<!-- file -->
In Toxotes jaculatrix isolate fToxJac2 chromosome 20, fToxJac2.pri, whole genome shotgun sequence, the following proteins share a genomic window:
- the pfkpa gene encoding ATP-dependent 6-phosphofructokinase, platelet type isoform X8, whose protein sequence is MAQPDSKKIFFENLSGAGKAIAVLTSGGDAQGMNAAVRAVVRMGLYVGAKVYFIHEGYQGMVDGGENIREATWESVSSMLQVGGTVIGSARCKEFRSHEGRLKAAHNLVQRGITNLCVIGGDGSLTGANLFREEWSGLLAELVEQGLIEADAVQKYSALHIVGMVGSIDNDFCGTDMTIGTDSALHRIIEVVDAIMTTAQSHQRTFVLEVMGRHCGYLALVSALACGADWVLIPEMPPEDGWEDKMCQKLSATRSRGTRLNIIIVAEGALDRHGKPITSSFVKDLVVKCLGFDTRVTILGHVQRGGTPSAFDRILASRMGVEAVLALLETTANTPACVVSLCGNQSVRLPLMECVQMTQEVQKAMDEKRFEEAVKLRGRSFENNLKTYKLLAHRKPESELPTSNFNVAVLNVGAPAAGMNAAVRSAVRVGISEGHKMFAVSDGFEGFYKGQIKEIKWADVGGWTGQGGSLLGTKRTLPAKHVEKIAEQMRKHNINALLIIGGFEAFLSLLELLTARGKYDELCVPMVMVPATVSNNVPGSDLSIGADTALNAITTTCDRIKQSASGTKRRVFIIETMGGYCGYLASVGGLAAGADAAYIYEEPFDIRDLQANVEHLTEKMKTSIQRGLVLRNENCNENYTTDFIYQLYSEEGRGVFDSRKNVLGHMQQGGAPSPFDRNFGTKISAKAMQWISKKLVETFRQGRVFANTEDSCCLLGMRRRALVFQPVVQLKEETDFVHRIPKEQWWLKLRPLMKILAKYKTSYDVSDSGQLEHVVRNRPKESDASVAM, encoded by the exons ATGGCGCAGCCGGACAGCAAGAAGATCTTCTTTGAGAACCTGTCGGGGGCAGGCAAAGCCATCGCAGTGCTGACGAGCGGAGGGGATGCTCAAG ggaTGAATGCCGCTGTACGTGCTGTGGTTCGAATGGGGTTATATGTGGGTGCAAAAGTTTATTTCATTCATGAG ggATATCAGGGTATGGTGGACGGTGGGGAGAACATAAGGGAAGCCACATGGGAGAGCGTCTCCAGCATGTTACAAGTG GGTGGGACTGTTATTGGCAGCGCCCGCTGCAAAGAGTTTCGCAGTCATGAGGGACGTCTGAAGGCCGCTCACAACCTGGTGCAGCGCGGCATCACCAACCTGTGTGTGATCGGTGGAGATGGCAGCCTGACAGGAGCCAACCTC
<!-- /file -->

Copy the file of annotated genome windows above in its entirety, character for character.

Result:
In Toxotes jaculatrix isolate fToxJac2 chromosome 20, fToxJac2.pri, whole genome shotgun sequence, the following proteins share a genomic window:
- the pfkpa gene encoding ATP-dependent 6-phosphofructokinase, platelet type isoform X8, whose protein sequence is MAQPDSKKIFFENLSGAGKAIAVLTSGGDAQGMNAAVRAVVRMGLYVGAKVYFIHEGYQGMVDGGENIREATWESVSSMLQVGGTVIGSARCKEFRSHEGRLKAAHNLVQRGITNLCVIGGDGSLTGANLFREEWSGLLAELVEQGLIEADAVQKYSALHIVGMVGSIDNDFCGTDMTIGTDSALHRIIEVVDAIMTTAQSHQRTFVLEVMGRHCGYLALVSALACGADWVLIPEMPPEDGWEDKMCQKLSATRSRGTRLNIIIVAEGALDRHGKPITSSFVKDLVVKCLGFDTRVTILGHVQRGGTPSAFDRILASRMGVEAVLALLETTANTPACVVSLCGNQSVRLPLMECVQMTQEVQKAMDEKRFEEAVKLRGRSFENNLKTYKLLAHRKPESELPTSNFNVAVLNVGAPAAGMNAAVRSAVRVGISEGHKMFAVSDGFEGFYKGQIKEIKWADVGGWTGQGGSLLGTKRTLPAKHVEKIAEQMRKHNINALLIIGGFEAFLSLLELLTARGKYDELCVPMVMVPATVSNNVPGSDLSIGADTALNAITTTCDRIKQSASGTKRRVFIIETMGGYCGYLASVGGLAAGADAAYIYEEPFDIRDLQANVEHLTEKMKTSIQRGLVLRNENCNENYTTDFIYQLYSEEGRGVFDSRKNVLGHMQQGGAPSPFDRNFGTKISAKAMQWISKKLVETFRQGRVFANTEDSCCLLGMRRRALVFQPVVQLKEETDFVHRIPKEQWWLKLRPLMKILAKYKTSYDVSDSGQLEHVVRNRPKESDASVAM, encoded by the exons ATGGCGCAGCCGGACAGCAAGAAGATCTTCTTTGAGAACCTGTCGGGGGCAGGCAAAGCCATCGCAGTGCTGACGAGCGGAGGGGATGCTCAAG ggaTGAATGCCGCTGTACGTGCTGTGGTTCGAATGGGGTTATATGTGGGTGCAAAAGTTTATTTCATTCATGAG ggATATCAGGGTATGGTGGACGGTGGGGAGAACATAAGGGAAGCCACATGGGAGAGCGTCTCCAGCATGTTACAAGTG GGTGGGACTGTTATTGGCAGCGCCCGCTGCAAAGAGTTTCGCAGTCATGAGGGACGTCTGAAGGCCGCTCACAACCTGGTGCAGCGCGGCATCACCAACCTGTGTGTGATCGGTGGAGATGGCAGCCTGACAGGAGCCAACCTC